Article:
by Joshua Worley
What a mess that game was.
When Broxton came in to pitch the ninth, my wife indicated she was worried. This annoyed me, since he has an era of 1 and strikes out about a quarter of the batters he faces. She's never been quite comfortable with him, I guess because of how he started with the team at the end of 2005. Back then the strikeouts were there, but so were a lot of walks and a lot of hits on the balls in play he did allow, so he did rather poorly in terms of runs allowed. After that initial first impression, I guess the times he does fail stick in the memory and build up; I don't know how else to explain why she gets nippy about him. Maybe she will write a comment or entry explaining. :-)
So, was she right to be worried? 1) No, because Broxton is really good, whether you go by this year's ERA, this year's peripherals, or last year's ERA or peripherals. 2) Yes, because there was no margin for error, and any pitcher can give up a run, especially if things don't break his way, and especially against the top of the Marlins order, maybe the best top of the order in the National League. 3) Yes, because he did in fact give up a run and lose the game.
I still say the answer is 1) No, but hey, she was right, wasn't she? It may not be sound reasoning to argue from what did happen rather than what was likely to happen, but it is psychologically the most satisfying answer.
The villian of the ninth inning for me was the umpire stealing a strikeout from Broxton against Uggla. Two of those pitches called balls were strikes. Clear, unmistakable strikes. I would have thought they were strikes against a Dodger batter. I won't say the umpire stole the game from the Dodgers, but he did steal a strikeout from Broxton and resell it on the black market as a walk to Uggla. I only mean that figuratively: I'm not suggesting the ump was crooked or anything. Only his eyesight was crooked.
Dwelling on ump calls is stupid, I know. But this one really made me bitter. If Broxton gets his rightful strikeout, then he probably walks Cabrera, or at least he can pitch to Cabrera differently. I don't normally endorse the intentional pass, but I sure would with a man on second and two out with Cabrera up. Broxton's pitch to Cabrera looked ok, but the man can hit, and he got solid wood on it for a liner to center.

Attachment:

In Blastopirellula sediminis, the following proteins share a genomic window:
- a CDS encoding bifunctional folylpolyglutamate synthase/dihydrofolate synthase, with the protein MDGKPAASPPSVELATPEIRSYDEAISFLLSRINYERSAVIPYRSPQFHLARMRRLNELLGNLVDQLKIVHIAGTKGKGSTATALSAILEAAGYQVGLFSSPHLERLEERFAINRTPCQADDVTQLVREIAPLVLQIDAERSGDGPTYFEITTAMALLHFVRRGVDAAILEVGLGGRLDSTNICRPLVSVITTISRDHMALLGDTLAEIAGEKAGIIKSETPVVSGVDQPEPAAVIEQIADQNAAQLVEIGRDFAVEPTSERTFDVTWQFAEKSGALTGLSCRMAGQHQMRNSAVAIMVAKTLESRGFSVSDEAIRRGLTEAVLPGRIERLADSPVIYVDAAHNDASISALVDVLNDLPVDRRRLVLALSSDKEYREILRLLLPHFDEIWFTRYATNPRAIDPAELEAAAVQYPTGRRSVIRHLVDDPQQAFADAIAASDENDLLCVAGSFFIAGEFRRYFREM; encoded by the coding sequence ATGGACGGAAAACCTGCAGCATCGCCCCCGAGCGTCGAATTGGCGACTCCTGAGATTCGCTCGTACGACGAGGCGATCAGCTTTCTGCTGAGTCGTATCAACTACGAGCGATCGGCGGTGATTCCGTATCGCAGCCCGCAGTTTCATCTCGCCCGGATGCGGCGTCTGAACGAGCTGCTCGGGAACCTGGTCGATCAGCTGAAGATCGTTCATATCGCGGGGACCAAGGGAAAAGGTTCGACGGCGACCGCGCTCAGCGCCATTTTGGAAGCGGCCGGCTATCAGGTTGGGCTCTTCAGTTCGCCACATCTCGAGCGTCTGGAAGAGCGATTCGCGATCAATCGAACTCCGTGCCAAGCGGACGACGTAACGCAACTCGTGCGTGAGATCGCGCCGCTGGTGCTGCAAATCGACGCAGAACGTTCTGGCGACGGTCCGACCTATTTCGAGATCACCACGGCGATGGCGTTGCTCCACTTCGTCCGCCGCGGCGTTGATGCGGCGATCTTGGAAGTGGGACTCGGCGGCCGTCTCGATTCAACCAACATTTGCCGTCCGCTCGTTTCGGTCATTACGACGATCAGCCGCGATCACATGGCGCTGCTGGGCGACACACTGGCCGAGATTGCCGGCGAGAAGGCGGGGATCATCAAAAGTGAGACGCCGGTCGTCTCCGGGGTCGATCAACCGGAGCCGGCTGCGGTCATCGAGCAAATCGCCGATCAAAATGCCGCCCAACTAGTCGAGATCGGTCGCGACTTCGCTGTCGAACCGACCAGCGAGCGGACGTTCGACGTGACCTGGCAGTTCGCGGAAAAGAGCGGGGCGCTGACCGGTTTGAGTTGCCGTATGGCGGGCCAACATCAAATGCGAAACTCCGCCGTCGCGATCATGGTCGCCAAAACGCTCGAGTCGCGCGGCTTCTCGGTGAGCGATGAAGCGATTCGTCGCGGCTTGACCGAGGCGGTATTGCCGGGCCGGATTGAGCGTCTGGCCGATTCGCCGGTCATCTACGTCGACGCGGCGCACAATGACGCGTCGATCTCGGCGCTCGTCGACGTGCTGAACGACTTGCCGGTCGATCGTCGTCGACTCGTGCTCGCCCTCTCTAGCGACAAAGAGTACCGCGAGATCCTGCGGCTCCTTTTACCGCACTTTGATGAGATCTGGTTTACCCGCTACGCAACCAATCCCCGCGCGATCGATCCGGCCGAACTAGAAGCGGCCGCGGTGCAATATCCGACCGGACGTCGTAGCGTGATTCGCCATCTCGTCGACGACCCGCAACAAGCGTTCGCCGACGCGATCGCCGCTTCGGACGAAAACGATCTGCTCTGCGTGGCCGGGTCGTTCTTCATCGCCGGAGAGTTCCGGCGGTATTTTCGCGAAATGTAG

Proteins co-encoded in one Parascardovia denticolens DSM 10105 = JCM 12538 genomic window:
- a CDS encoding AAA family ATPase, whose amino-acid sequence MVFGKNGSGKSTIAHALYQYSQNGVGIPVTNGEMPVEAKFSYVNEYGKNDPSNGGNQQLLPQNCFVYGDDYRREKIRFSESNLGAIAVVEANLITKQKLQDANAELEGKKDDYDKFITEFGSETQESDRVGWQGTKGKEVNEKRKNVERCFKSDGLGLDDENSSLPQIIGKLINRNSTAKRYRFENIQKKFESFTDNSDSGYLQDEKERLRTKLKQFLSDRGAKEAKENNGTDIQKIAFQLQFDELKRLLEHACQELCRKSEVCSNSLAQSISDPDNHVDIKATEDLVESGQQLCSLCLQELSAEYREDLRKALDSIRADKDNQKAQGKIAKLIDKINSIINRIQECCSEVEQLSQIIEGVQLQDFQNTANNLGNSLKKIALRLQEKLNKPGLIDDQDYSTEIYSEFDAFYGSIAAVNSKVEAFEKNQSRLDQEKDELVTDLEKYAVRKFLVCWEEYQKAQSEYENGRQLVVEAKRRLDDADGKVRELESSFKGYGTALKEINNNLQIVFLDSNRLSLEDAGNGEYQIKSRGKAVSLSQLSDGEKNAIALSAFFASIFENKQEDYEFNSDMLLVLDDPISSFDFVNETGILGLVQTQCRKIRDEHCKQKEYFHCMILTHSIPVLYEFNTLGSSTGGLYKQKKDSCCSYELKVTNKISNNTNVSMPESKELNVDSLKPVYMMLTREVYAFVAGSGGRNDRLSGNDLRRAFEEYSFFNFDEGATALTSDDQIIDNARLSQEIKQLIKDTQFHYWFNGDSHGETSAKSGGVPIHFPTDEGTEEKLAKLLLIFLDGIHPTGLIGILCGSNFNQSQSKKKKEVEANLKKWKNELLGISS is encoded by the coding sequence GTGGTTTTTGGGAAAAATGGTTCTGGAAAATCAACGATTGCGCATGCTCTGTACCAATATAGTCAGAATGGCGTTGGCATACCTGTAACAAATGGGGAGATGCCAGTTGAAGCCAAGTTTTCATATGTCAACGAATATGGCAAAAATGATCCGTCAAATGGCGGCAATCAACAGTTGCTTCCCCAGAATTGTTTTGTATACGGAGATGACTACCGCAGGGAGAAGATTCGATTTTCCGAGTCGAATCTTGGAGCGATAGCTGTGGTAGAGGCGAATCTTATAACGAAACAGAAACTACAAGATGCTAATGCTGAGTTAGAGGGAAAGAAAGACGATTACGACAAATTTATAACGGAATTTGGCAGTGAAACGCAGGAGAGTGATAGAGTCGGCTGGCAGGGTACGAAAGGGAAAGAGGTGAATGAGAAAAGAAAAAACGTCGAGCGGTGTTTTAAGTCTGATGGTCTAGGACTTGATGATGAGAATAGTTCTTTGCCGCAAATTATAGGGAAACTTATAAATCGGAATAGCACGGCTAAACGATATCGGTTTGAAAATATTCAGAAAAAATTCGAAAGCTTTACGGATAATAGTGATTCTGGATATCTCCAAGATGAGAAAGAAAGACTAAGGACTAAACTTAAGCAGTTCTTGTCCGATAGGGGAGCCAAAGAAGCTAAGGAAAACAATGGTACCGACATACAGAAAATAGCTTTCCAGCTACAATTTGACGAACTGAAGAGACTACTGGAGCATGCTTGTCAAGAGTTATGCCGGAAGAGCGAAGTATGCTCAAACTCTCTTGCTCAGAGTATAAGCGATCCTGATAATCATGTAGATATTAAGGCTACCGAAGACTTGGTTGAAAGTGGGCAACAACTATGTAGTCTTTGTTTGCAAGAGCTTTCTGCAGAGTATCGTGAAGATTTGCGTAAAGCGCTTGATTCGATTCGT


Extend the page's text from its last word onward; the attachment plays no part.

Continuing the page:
The real turning point of the inning wasn't the stolen strikeout or Cabrera's single, though. It was Eric Shane Reed and his career 0.109 batting average getting a single to start the inning. Broxton needed to strike that guy out. When he didn't, he left himself open to an umpire screwing up the game for him.
The thing is, Broxton will be fine. He's a great pitcher. We can't say the same thing about Hendrickson. The tall guy allowed 2 home runs and 4 walks in 4.2 innings pitched, with only 2 strike outs. It was a vintage 2006 performance from him, his first of 2007.
It's just one bad game for him in 2007. One game doesn't tell us anything, and shouldn't erase the good work that came before. I'm not just saying that; I do believe it. Hendrickson's previous 26 innings are more important to evaluating him than his 4.2 innings on Tuesday. The problem for Hendrickson is that appealing to sample size exposes him for what he is. Hendrickson's entire 2006 is more important to evaluating him than his great 26 innings to start the year. One hot stretch doesn't tell us much, and shouldn't erase all the crappy work that came before.
I want to believe Hendrickson can turn it around and be a good pitcher. I really do. I want to give every player this chance. But Tuesday's game destroyed the suspension of disbelief I was willing to grant him. His game doesn't have much effect on how he should be evaluated; it did have an enormous effect on the psychology of how I think of him.